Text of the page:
This set the stage for their third full-length, London Calling. A record that would establish the band as both an eclectic group of artists -- unafraid to combine untraditional styles with their own unique brand of punk rock, as well as a band that cared for it’s fans – the band having demanded that the double album be sold for the price of a single record, which was unheard of at the time.
They followed London Calling up with the triple-album Sandinista! – which they again sold for the price of a single record. This record was largely criticised by the press, but is noteworthy for the amount of experimentation and genre-bending tunes, as well as the shear size of the album itself which contained a staggering 36 tracks. While the album was largely unsuccessful – which was mostly considered to be caused by the overwhelming amount of songs, making it difficult to take in the album as a whole – the recording of the record did produce one of the band’s better-known numbers: the reggae-tastic “Bank Robber”.
The band’s next offering, Combat Rock, was clearly an attempt to make it big in the United States market, but the record also produced some of their best known songs like “Rock the Casbah” and “Should I Stay or Should I Go”. The album was also considered at the time to be an artistic success with the melding of the relatively new Rap genre and the band’s usual sounds. The album would remain the band’s highest rated album in the United States, reaching number 8 on the Billboard charts.
Shortly after the release of Combat Rock saw the departure of founding guitarist Mick Jones and long-time drummer Topper Headon. Three new members were recruited to record the band’s least-successful record, Cut the Crap. Shortly after the band folded and the members went their separate ways.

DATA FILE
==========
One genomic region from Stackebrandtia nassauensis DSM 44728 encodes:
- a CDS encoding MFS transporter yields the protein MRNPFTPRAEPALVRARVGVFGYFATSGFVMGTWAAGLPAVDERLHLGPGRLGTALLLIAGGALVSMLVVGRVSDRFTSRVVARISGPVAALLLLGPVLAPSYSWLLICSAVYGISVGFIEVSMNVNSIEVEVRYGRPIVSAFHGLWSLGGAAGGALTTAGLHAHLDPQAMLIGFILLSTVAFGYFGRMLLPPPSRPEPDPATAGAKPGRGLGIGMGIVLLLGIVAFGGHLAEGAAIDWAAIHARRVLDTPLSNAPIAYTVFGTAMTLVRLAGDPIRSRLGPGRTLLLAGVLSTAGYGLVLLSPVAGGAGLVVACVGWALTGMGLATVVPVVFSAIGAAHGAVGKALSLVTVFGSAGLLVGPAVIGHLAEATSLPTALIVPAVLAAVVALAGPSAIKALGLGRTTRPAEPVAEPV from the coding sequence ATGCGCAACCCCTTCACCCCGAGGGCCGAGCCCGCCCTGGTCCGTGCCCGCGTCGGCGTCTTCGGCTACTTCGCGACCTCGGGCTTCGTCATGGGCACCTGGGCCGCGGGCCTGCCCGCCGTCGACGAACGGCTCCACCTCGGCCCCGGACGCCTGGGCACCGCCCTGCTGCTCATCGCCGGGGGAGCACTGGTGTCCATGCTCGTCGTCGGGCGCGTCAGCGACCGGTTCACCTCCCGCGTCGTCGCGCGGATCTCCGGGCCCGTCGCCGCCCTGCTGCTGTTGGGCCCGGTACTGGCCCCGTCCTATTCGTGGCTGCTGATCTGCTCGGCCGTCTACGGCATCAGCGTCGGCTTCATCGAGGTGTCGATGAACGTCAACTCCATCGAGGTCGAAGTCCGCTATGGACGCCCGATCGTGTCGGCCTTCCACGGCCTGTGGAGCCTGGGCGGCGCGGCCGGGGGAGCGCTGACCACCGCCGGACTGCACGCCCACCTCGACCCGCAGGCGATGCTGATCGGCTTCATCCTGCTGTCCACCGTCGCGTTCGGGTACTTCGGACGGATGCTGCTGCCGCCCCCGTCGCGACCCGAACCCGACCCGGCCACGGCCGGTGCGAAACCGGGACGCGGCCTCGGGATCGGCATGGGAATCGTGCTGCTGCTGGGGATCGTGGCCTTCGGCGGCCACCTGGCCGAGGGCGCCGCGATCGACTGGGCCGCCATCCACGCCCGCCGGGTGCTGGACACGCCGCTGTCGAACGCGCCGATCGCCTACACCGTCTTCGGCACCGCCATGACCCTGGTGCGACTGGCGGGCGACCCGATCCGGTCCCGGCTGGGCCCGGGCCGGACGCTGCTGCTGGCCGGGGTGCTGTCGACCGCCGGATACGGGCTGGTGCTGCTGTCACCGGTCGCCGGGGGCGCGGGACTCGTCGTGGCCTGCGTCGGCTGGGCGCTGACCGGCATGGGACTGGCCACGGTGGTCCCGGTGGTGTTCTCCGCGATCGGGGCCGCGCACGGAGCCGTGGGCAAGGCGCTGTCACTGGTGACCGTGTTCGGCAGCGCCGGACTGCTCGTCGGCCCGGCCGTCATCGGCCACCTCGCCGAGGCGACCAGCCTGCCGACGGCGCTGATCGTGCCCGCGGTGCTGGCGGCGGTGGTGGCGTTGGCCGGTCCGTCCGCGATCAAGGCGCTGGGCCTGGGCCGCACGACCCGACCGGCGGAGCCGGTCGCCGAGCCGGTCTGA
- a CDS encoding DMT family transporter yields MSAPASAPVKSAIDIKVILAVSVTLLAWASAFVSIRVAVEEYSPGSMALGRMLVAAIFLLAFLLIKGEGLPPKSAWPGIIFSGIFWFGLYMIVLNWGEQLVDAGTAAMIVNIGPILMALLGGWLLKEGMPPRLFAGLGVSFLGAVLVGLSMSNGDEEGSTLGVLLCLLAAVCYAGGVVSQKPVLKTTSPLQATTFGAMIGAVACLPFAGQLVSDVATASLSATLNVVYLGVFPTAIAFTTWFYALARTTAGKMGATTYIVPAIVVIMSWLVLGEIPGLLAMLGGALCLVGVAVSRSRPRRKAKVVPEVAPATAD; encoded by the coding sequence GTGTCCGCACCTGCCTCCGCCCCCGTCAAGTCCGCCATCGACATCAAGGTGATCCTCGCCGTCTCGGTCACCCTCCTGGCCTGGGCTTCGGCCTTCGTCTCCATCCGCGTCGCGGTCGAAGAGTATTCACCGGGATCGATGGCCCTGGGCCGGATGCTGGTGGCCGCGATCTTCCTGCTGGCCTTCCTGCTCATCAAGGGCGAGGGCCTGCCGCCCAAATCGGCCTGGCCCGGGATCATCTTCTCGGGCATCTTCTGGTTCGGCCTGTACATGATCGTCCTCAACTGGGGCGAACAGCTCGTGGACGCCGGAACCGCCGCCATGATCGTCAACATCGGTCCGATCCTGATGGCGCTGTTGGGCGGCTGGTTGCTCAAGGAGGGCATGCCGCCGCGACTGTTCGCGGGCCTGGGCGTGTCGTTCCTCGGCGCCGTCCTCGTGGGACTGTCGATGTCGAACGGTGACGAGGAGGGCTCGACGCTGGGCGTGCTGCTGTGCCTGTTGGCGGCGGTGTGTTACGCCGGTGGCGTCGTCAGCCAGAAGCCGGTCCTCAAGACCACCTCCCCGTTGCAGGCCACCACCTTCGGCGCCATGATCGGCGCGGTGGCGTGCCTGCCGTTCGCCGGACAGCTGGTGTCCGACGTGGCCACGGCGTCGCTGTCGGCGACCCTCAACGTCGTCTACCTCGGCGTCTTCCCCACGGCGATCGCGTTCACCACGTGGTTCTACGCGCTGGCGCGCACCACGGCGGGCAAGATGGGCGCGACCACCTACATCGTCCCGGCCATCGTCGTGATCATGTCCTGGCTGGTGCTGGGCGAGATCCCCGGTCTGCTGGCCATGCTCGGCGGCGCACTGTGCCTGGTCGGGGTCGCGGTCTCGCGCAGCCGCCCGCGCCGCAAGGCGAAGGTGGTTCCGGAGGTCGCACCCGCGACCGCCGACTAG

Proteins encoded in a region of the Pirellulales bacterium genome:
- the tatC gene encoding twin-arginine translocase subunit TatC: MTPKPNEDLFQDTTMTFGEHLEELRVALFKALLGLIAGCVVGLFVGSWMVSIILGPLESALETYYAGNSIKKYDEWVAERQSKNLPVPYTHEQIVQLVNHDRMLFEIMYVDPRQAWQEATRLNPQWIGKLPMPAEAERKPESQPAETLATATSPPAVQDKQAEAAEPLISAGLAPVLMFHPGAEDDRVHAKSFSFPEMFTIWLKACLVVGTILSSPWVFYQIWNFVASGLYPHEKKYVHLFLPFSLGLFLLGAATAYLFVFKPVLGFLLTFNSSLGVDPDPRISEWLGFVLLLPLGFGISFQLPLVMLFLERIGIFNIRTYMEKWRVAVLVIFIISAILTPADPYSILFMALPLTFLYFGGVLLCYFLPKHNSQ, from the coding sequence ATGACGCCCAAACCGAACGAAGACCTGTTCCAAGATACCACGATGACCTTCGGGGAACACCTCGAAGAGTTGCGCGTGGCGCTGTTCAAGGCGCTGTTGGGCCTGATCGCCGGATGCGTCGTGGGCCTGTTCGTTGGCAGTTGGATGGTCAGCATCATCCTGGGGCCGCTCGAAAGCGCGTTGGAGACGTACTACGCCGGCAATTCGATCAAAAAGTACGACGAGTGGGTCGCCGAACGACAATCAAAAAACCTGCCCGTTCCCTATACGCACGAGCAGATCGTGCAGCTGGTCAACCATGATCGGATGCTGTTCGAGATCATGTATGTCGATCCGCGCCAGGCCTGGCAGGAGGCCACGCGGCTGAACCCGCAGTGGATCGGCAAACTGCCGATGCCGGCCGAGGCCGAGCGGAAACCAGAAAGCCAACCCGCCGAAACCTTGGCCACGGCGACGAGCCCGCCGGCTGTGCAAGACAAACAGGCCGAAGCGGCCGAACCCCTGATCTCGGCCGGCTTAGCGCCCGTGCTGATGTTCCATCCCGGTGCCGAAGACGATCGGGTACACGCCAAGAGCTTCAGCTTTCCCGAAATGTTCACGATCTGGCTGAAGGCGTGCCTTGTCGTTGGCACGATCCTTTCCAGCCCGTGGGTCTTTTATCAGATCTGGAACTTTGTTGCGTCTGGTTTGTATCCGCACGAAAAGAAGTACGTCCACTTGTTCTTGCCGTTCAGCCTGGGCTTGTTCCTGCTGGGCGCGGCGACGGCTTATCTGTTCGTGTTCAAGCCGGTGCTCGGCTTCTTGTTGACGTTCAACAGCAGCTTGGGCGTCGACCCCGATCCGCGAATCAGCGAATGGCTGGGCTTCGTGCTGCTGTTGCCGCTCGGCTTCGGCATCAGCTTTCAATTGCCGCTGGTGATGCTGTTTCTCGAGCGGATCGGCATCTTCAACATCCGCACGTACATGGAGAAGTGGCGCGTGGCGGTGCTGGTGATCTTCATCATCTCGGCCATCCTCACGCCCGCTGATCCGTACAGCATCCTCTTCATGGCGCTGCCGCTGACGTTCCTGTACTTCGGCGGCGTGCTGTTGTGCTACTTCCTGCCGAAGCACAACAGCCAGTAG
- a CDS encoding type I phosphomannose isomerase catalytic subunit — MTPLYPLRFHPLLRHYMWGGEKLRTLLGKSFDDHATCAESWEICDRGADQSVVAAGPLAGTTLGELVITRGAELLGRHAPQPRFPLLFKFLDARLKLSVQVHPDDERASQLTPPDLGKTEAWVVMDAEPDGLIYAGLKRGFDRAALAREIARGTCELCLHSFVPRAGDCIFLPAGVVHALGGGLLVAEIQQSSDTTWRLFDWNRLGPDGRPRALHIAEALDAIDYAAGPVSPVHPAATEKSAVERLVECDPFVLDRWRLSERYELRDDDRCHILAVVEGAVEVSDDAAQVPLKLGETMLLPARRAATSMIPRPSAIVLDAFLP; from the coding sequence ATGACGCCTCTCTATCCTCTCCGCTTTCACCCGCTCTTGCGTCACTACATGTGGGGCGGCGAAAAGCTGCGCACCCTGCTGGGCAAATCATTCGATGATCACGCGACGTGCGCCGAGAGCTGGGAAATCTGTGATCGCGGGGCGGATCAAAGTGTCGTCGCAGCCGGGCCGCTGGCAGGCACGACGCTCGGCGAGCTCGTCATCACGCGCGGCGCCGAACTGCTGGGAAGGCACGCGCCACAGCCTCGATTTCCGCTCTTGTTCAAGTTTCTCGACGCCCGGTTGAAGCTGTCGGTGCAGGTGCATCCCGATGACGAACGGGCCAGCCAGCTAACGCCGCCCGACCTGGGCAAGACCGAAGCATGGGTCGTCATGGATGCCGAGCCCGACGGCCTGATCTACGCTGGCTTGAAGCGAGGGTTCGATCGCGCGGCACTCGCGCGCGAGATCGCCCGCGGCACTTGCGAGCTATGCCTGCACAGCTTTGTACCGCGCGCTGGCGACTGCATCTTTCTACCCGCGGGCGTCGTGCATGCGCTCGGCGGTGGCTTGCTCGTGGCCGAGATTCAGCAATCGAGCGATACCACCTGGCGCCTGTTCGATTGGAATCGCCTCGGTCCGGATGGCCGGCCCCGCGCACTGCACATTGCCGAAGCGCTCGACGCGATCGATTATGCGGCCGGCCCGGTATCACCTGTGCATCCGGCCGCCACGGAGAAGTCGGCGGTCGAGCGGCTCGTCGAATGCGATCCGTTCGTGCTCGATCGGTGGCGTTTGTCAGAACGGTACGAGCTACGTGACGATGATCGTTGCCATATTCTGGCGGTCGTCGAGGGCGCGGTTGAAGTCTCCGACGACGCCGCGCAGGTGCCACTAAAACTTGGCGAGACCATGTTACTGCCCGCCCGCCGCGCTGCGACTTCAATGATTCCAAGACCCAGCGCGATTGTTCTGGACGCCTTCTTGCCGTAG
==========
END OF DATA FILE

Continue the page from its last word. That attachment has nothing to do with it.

Mick Jones started the mildly-successful Big Audio Dynamite which saw him incorporating many of the same styles the Clash utilised, as well as adding new elements like dub, hip-hop and electronic music to his band’s repertoire. Paul Simminon went on to a career in visual art, where he created many art-gallery shows and the cover for Jones’ third Big Audio Dynamite album. Topper Headon disappeared from the music scene for a number of years as he attempted to kick his heroin habit, an affliction that was largely the reason for him leaving the Clash in the first place. He has recently started performing live again. Joe Strummer did a number of solo albums and film scores before starting the successful independent band Joe Strummer & The Mescaleros. The group released two albums before Joe’s untimely death in 2002, and one record posthumously.
In 2004 the band was inducted into the Rock and Roll Hall of Fame.
To this day the influence of the Clash can be felt throughout the music industry. The importance of this group of musical malcontents cannot be overstated. It can be seen in the fire and passion of any political band, ranging from the most staunchly independent bands like Propaghandi or Operation Ivy to the more mainstream political acts like Rage Against the Machine or Rise Against; as well as the genre bending experimentation of bands like TV on the Radio or U2.
For many people the Clash remain to this day one of the definitive bands in punk rock, and one of the most relevant bands in general. They created something new and powerful and showed people that punk rock was not a genre to be dismissed – that it was vital, relevant and actually had something important to say. They gave hope to a young generation that were largely dismissed and looked down upon.
What it really comes down to is that the Clash took a relatively simple style of music and infused it with politics and musicianship. As stated, they made punk matter, and it’s largely because of them that the genre remains relevant to this day. While band’s like the Sex Pistols and the Ramones defined the sound of punk, The Clash would personify the genre’s heart and soul. They inspired young people to not only pick up a guitar, but also pick up a book. They taught that anyone can make great music, you just have to work hard at it. They showed the importance of remaining educated and aware of the world around you. In short, they taught a new generation that it was alright to care.